Returning to my car was a tougher job than I had expected. The two shopping bags that I had carried with me into the Whole Foods had quickly become four, which meant I had to push the shopping cart a block with one hand while balancing a pecan pie in the other. To be honest, it wasn’t difficult to find the humor in my situation and I was kind of enjoying poking fun at myself. As I was unloading the last of the purchases into my car, I noticed a young man sauntering down the street in my direction. He was thin, baseball cap off to the side and huge pants that apparently defied gravity in their ability to stay off the ground considering his skinny frame. He wore the dull stare that youth get when they are out in the city and don’t want to show their cards. As he walked past me, I closed the door of my car and reached for my emptied cart, ready to take what now felt like the Gandhi salt march back to the store. At that point, the young man turned, his face softening at the edges, “Ma’am? If you like, I can take that back for you. I’m headed that direction anyway.”

“Thanks! That would be great!”

As he took my cart and headed off I called to him, “Hey!”. It felt like I needed to say more…

He turned.

“Have a wonderful Thanksgiving!”

He froze for a second. Then his face broke into a smile that looked like the a million watts.

“Yeah, you too!” he replied and we headed in our separate directions.

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Positively Tired

It’s been a tiring week. A bone weary, wish I didn’t have to get up, OMG maybe I have no idea what I’m doing, finding ways to trip over even my own best intentions kind of week. I’ll bet there isn’t a person over the age of twelve that doesn’t know the feeling I am talking about…

I’m usually a very positive person, not one of those brightly glowing sunny people perhaps, but always carrying around a certain optimism and belief that something good is on its way. Oddly if you are positive, when you have a down or off week and indulge in a bit of grumbling or withdraw into your cave, certain acquaintances, family members or coworkers have a difficult time figuring out what to think of it all. (There is something kind of sweet in their befuddlement, but don’t tell them I said that! It would just confuse them more.) I even had one friend tell me point-blank that they rely on my upbeat nature to see them through and that their call with me this week was a disappointment. Thankfully, it amused me more than it pissed me off.  Note to self: Try not answering the phone as often until you are through any sort of mini-identity crises.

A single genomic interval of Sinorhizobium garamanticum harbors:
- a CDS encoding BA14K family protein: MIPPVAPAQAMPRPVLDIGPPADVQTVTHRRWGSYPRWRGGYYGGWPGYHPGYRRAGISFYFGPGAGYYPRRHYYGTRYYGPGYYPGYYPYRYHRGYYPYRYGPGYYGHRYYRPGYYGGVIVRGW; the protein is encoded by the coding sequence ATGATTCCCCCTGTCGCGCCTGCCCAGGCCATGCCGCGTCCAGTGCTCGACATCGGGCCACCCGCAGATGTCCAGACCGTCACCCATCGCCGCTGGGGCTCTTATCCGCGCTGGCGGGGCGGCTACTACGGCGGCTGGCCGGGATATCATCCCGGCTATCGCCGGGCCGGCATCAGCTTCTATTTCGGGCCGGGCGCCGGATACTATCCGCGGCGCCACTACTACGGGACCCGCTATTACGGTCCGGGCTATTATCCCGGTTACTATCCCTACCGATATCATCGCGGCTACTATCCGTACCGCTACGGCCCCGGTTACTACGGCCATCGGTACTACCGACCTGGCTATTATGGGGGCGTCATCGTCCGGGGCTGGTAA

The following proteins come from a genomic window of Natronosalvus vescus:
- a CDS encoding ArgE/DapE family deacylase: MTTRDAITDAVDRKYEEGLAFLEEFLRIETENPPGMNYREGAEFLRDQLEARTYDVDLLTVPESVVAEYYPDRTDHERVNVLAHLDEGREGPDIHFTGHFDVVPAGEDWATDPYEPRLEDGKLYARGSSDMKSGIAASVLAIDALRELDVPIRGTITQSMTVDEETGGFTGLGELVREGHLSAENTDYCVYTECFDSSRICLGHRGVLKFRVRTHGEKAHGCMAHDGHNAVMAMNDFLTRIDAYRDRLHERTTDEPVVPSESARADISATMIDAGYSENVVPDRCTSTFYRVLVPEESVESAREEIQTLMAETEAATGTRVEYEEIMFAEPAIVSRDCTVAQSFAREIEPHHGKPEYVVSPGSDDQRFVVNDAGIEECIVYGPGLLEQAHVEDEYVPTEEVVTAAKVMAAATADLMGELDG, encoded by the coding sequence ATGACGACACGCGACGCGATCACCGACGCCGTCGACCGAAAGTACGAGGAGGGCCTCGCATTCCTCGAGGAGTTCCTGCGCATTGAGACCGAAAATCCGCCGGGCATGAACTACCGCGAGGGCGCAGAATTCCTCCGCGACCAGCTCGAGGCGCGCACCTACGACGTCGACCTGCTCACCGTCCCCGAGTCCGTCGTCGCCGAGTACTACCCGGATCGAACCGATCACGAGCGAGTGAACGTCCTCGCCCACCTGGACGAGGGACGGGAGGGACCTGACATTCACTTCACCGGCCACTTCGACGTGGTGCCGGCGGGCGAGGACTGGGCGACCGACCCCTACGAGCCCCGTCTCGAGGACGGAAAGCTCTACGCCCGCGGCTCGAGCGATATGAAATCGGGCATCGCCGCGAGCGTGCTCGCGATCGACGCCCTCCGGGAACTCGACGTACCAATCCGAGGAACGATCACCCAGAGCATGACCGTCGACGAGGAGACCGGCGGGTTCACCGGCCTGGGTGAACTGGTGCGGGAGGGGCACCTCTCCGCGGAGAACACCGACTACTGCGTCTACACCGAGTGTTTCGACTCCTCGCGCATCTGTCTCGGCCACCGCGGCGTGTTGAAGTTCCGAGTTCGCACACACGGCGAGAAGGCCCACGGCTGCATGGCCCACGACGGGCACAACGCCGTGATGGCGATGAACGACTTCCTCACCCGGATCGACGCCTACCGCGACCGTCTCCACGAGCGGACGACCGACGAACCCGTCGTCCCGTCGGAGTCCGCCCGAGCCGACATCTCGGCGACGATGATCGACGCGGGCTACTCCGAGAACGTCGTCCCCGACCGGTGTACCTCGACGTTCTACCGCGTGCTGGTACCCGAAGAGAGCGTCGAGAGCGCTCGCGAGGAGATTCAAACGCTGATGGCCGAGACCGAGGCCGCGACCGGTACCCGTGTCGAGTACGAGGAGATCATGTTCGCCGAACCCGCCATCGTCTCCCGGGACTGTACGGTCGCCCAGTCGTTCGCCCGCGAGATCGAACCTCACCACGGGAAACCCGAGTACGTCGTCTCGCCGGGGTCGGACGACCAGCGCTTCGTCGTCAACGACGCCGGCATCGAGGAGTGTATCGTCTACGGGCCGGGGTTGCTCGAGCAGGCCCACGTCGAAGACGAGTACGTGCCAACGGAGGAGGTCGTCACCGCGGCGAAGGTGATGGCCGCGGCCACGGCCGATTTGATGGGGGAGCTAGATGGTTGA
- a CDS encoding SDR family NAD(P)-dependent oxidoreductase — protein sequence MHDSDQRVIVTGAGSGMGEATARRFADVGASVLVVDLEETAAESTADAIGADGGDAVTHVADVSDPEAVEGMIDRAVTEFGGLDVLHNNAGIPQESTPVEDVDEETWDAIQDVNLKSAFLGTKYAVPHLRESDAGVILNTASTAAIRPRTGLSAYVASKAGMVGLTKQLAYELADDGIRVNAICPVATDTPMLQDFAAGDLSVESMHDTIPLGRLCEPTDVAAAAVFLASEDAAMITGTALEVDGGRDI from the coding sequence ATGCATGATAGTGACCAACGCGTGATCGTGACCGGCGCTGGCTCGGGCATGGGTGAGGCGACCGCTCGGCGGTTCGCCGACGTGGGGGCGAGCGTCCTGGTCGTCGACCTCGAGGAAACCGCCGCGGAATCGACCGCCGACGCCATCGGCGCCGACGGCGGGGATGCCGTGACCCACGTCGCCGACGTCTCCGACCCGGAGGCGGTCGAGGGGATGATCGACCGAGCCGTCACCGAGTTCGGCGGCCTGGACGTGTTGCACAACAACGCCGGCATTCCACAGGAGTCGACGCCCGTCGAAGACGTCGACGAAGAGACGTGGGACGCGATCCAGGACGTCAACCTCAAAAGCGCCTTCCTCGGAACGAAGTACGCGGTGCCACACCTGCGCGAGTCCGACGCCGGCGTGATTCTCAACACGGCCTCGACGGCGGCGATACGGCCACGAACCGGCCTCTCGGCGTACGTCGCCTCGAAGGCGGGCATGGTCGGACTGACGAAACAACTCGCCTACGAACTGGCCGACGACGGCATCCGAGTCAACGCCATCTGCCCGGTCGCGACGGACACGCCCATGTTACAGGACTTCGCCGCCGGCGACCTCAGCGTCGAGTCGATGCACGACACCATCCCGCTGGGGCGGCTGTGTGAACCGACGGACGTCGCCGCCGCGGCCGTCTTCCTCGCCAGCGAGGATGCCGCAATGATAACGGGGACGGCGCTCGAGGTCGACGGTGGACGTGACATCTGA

Thus, I quit fighting it and surrendered myself to my need to keep myself to myself as often as possible lately. And I decided as long as I am slowing life down for a minute, I may as well go all out for a week or two (as much as I can anyway). Not only did it mean re-exploring what it means to hang out at home in silence with only my own input, but it also meant refraining from logging into Facebook or messaging services, abstained from calling people unless necessary or needlessly spending time “out” just to be in groups (think shopping areas, cafes, etc).

At first it felt odd. Our culture has become one in which being busy, “doing something”, having a large ‘list’ of friends or having a social calendar filled with exciting people, places and things is a sign of leading the ‘good life’, of being a success or even of being a decent person. Interestingly, I have been feeling like, for many groups, adult life has become a souped up version of high school with cliques, status climbers and stress inducing one-upmanship every way you turn. Since I hadn’t been into it in high school, I have no desire to enter that lifestyle now. I don’t need to fill my date book with the grownup version of AP classes or seek out Mr. CEO so that I can show off my ‘catch’ to friends or come in in the top percentile of this class called the human race in order to feel fairly content with myself as a person. It confounds me how spending my energy and time chasing things because others value them might be thought to make me happy.

Don’t get me wrong! I admit I stay very busy but I try to keep it real and give my energy to those people and activities that matter to me; some for the pleasure factor, some due to my beliefs and commitments but, more often than not, a lovely combination of the two. So, while “Carpe diem” is one of my own personal mottos, I have found that sometimes it’s a good idea to step back and take an inventory of all that I have taken on. I adore my friends, enjoy all of the projects that I have chosen to say “yes” to and am lucky enough to live in an area where there is always something fascinating to do, but that only makes it more critical that every so often, I reassess my dance card. Just as the band’s set only has so many songs, the day only has so many hours and when I spend some time dancing alone, I find I step on less of my partners’ toes later on.

I’m thankful for my time alone.

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Living Rich